Saturday, May 2, 2020

Scientists regenerate neurons in mice with spinal cord injury and optic nerve damage

Scientists regenerate neurons in mice with spinal cord injury and optic nerve damage

New research by scientists at the Lewis Katz School of Medicine Temple University (LKSOM) shows, however, that gains in functional recovery from these injuries may be possible, thanks to a molecule known as Lin28, which regulates cell growth. In a study published online in the journal Molecular Therapy, the Temple researchers describe the ability of Lin28 -- when expressed above its usual levels -- to fuel axon regrowth in mice with spinal cord injury or optic nerve injury, enabling repair of the body's communication grid.
"Our findings show that Lin28 is a major regulator of axon regeneration and a promising therapeutic target for central nervous system injuries," explained Shuxin Li, MD, PhD, Professor of Anatomy and Cell Biology and in the Shriners Hospitals Pediatric Research Center at the Lewis Katz School of Medicine at Temple University and senior investigator on the new study. The research is the first to demonstrate the regenerative ability of Lin28 upregulation in the injured spinal cord of animals.
"We became interested in Lin28 as a target for neuron regeneration because it acts as a gatekeeper of stem cell activity," said Dr. Li. "It controls the switch that maintains stem cells or allows them to differentiate and potentially contribute to activities such as axon regeneration."

To explore the effects of Lin28 on axon regrowth, Dr. Li and colleagues developed a mouse model in which animals expressed extra Lin28 in some of their tissues. When full-grown, the animals were divided into groups that sustained spinal cord injury or injury to the optic nerve tracts that connect to the retina in the eye.
Another set of adult mice, with normal Lin28 expression and similar injuries, were given injections of a viral vector (a type of carrier) for Lin28 to examine the molecule's direct effects on tissue repair.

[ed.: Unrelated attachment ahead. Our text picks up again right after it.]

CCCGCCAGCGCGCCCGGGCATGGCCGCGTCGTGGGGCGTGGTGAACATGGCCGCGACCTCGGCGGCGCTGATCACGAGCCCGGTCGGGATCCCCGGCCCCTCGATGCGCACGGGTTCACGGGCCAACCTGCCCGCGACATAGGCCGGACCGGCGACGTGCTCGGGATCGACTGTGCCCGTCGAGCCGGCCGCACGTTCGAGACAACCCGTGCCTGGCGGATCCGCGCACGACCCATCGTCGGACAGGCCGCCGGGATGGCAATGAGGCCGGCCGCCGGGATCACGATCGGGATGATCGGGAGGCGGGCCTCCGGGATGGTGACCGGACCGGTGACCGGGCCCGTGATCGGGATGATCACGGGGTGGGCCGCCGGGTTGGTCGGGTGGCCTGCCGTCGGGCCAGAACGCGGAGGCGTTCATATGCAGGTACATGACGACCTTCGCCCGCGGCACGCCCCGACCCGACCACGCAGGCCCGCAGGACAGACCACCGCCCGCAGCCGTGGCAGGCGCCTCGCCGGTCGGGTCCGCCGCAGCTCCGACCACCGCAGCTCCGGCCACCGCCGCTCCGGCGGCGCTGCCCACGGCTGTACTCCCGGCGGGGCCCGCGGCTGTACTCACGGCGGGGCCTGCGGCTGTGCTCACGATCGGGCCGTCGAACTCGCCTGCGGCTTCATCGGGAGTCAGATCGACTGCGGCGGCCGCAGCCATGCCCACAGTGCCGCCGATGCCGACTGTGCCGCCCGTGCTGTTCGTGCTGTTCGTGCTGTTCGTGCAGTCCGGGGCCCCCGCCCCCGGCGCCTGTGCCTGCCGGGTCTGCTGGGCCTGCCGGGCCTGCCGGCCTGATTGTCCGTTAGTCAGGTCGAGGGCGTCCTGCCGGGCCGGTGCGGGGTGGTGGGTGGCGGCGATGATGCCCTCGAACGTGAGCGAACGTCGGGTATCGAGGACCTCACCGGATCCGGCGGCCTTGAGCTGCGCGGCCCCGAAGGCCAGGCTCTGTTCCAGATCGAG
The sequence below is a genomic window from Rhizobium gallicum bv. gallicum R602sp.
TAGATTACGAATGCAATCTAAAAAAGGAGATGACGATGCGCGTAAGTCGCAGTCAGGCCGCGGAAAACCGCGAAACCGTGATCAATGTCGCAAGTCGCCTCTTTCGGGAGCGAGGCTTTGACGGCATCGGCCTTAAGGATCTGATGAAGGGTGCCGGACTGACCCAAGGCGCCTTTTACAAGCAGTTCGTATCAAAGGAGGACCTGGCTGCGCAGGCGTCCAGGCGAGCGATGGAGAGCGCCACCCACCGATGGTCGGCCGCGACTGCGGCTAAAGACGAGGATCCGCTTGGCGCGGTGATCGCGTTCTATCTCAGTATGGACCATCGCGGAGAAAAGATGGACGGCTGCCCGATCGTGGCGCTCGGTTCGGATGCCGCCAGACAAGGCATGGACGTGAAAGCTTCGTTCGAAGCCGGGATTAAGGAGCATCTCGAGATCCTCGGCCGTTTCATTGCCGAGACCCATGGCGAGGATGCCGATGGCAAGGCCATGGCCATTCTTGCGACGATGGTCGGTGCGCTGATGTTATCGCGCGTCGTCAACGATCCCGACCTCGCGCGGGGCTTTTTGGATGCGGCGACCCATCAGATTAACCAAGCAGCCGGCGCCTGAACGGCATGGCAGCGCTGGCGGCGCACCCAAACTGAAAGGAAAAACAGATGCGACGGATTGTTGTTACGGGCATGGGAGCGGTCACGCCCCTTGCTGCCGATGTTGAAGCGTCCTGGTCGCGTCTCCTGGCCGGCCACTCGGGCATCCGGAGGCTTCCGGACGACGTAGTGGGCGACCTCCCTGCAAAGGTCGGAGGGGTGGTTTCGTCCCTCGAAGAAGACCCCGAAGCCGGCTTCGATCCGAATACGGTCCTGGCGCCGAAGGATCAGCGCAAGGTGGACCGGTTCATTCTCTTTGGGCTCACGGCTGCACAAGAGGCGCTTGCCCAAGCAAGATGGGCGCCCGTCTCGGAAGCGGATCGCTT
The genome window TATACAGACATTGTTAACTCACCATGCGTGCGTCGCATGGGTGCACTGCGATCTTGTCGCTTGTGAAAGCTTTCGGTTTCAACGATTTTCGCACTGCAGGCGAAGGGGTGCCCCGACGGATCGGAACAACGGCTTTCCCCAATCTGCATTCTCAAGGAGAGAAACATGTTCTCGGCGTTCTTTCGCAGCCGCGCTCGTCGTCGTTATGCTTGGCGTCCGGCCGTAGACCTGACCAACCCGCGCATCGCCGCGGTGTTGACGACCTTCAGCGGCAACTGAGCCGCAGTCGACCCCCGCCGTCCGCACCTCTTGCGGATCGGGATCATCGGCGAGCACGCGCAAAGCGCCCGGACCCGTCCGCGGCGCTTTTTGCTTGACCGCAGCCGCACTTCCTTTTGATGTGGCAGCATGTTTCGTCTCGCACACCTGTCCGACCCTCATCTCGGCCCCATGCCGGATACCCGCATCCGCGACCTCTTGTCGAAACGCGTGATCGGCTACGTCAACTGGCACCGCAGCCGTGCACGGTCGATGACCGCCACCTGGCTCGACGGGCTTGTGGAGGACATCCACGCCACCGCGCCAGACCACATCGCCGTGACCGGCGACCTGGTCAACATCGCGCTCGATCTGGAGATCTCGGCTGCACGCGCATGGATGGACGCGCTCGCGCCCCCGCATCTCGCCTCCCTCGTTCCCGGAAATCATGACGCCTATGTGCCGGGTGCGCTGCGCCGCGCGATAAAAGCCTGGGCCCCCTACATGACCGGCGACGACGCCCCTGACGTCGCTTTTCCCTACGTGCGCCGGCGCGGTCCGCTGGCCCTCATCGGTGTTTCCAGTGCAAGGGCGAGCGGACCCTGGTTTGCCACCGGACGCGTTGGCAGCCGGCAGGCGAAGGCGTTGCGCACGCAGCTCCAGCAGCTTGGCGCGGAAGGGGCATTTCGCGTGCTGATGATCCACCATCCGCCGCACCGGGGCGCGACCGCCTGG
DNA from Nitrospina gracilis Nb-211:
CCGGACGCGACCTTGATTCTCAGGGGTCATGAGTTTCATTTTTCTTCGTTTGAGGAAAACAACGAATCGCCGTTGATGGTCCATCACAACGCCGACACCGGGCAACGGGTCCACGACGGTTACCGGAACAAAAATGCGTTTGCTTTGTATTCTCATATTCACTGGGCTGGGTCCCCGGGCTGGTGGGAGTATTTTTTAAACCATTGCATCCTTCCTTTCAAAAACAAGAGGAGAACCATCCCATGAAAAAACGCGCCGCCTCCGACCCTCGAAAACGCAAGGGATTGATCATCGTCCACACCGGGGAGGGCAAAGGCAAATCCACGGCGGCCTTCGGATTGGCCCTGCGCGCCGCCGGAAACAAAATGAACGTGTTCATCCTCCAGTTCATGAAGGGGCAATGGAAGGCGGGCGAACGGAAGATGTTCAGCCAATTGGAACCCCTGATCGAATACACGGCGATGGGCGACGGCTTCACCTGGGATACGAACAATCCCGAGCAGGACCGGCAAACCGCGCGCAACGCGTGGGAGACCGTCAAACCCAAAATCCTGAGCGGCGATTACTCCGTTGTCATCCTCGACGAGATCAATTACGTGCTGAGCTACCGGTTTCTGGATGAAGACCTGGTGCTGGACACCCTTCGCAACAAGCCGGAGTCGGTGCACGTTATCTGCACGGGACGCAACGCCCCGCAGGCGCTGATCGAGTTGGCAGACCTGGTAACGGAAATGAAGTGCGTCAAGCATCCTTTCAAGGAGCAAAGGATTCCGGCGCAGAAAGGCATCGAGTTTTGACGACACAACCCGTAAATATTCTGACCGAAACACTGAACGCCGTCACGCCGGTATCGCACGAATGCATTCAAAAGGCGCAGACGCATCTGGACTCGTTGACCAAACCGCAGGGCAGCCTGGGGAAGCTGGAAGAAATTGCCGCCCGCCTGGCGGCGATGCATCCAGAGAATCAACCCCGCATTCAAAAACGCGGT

Extra Lin28 stimulated long-distance axon regeneration in all instances, though the most dramatic effects were observed following post-injury injection of Lin28. In mice with spinal cord injury, Lin28 injection resulted in the growth of axons to more than three millimeters beyond the area of axon damage, while in animals with optic nerve injury, axons regrew the entire length of the optic nerve tract. Evaluation of walking and sensory abilities after Lin28 treatment revealed significant improvements in coordination and sensation.
"We observed a lot of axon regrowth, which could be very significant clinically, since there currently are no regenerative treatments for spinal cord injury or optic nerve injury," Dr. Li explained.
One of his goals in the near-term is to identify a safe and effective means of getting Lin28 to injured tissues in human patients. To do so, his team of researchers will need to develop a vector, or carrier system for Lin28, that can be injected systemically and then hone in on injured axons to deliver the therapy directly to multiple populations of damaged neurons.

Friday, April 10, 2020

Is there any way to delay cataracts?

Is there any way to delay cataracts?

How do cataracts work?
The reason we can’t find a way to delay cataracts is that it’s more complicated than keeping a clear lens from becoming cloudy. It’s less like trying to keep a window clear and more like trying to stop aging. Scientists haven’t figured out a way to delay aging, even though we have a pretty good idea of what causes it biochemically. The same is true of cataracts.
The lens inside your eye lays down new layers each year, a lot like a tree laying down new rings each year. As the center of the lens gets more compressed over time, it hardens and gets cloudy. There is a type of biochemical bond called a disulfide bond, and it happens between the cysteine amino acids of the crystalline proteins in your eye. Yet, despite every fancy word of that being true, we don’t really have a way to stop it or delay it.
Are there risk factors for cataracts?
The one exception is UV light. Populations near the equator get cataracts quicker than populations far from the equator. So we have a pretty good guess that more UV light over the years will speed up the development of cataracts. In my own experience, however, I’ve noticed anecdotally that there’s not a super tight correlation with UV light. It’s a risk factor, but not a great predictor.

Is there anything I can do?
Living healthy is a good thing. Getting the right vitamins and minerals and antioxidants into your body is a good thing. Wearing sunglasses to minimize UV exposure is also a good thing. Yet, none of these actions can be said to definitively delay cataracts. It’s important to know that when you read about a miracle ingredient that delays cataracts. We just don’t have one yet. But when we do, I will shout it from the mountaintops. I can’t wait.

Saturday, April 4, 2020

Eye Hygiene and COVID-19 – What You Need To Know

Brief COVID-19 note: